To me, being a mom of two teenagers means that you now know answers to potential questions before asked, and *snaps* all those years of motherly experience will now pay off in this moment, this time thinking I know a bit about ordering a Happy Meal for my kids from numerous times when they were growing up. So I turn back to the screen and lean towards my car window and say, “I’d like a Happy Meal, with a boy toy, not a girl toy, please.” Maybe it was because I was tired from exercising today, or having three below-driving-age teenaged boys in my car tonight all taller than me, or the fact that the drivethru-dude sounded on the younger side himself, but it suddenly hit me what I had said. Drivethru-dude asks through a chuckle, “A what? We only have one kind, but I’ll check.” I continue to finish ordering, also getting hung up on the buffalo sauce request, because at this point my son and his friends are all laughing and offering commentary and bantering, and oh my, an answer to “which drink do you want with that Happy Meal” seems irrelevant, because I’m laughing so loud and I think my son is beyond mortified of his mom saying crazy crap. Again.

After clarifying wanting a 10-piece nuggets, a chocolate milk with an extra fry and finishing the order, while driving around to the pay window, I found myself explaining to them what they already knew about what a ‘boy toy’ is and offer my excuse for asking like that because when my son was little there was always a choice and it was a big deal which type of toy you got in the box. I’m just digging myself deeper in on this one, aren’t I? Pay-lady at the window does not seem amused by our car-full of laughing loudness, as the other friend was now telling that there are only two shapes of chicken nuggets, and this seems to only add to the ridiculous, silly level of this drivethru event. My change and a little side-eye is dutifully given. Thank you, pay-lady. On to the pick-up window.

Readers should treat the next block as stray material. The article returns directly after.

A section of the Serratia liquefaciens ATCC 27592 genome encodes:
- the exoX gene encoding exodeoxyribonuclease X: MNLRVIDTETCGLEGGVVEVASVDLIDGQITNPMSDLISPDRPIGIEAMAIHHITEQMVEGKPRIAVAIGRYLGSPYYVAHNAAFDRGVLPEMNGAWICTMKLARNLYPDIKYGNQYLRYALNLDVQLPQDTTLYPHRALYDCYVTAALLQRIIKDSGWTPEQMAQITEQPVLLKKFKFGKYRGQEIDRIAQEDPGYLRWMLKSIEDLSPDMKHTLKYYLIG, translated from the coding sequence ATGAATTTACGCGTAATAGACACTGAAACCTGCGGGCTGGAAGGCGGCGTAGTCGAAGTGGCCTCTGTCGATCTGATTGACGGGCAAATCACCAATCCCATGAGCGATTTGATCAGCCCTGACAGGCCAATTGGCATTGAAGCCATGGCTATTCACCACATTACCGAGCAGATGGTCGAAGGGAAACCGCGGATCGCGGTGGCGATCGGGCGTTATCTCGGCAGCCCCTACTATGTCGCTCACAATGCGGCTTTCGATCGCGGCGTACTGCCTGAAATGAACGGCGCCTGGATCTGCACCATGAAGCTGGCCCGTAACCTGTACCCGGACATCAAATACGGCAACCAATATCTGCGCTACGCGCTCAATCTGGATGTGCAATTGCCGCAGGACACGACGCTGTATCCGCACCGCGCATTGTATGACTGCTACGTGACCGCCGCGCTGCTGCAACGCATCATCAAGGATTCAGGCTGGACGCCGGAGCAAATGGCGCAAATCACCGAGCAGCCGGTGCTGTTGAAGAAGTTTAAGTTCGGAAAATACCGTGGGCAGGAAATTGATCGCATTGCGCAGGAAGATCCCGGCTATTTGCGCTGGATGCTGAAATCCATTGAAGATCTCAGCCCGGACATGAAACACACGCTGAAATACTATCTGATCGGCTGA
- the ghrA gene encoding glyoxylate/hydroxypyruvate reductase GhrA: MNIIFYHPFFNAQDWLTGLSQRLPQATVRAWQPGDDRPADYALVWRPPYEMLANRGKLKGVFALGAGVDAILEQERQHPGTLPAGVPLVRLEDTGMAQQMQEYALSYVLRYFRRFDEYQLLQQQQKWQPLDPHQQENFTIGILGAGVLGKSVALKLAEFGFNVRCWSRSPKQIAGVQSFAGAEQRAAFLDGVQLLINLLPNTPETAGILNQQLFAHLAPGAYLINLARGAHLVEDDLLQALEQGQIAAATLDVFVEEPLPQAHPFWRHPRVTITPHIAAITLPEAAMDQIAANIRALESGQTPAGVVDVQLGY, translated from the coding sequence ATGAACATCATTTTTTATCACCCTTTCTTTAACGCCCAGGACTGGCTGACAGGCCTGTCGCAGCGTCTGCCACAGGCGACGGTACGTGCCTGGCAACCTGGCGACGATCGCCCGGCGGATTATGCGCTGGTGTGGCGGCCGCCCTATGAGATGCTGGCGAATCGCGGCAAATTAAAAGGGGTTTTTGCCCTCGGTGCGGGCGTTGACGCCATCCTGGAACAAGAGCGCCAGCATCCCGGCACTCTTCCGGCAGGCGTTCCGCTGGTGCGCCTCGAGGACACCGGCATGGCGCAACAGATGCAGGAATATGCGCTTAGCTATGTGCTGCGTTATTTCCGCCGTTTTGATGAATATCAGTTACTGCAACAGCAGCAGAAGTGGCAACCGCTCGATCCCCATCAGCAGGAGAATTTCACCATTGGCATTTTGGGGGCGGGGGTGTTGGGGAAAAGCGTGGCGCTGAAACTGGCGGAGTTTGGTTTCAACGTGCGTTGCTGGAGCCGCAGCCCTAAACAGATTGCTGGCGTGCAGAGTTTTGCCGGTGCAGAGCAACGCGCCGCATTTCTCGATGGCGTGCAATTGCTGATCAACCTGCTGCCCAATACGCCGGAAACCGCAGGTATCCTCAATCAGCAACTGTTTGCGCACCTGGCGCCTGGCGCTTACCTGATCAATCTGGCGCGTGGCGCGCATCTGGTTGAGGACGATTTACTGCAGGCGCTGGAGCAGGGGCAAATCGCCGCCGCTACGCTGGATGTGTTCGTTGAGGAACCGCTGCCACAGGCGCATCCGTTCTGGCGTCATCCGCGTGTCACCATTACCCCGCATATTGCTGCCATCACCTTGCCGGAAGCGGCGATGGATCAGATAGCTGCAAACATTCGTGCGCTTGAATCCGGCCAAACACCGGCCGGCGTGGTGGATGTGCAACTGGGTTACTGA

Drivethru-dude is tallish and lanky, and as I peer inside the brightly lit, bustling space, he seems to be surrounded by a crew of three women. He makes a point to say through his smile, “I checked, and we definitely don’t have any of those.” I find myself laughing all over again, this joke just got even worse, now it appears to be on both me and him. “Thank you very much,” I say through my laughing. As drinks and bags are handed through his window to mine, my carload of hungry guys are opening as they are receiving each one. As I slowly pull away from the window, I ask everyone if we have everything, and after a quick chorus of “yup,” the friend who ordered the Happy Meal asks, “What’s this, Peter Rabbit?” and I’m genuinely thinking how much more worse can this get? How did we go from just ordering cheap, quickie food to a boy toy to nuggets to Peter Rabbit? What planet am I on? What? Surprised me says, “I thought it was supposed to be The Incredibles!?!” I’ll have more laughter, please, with a small side of swearing. ~Paula

Introducing Peter Rabbit.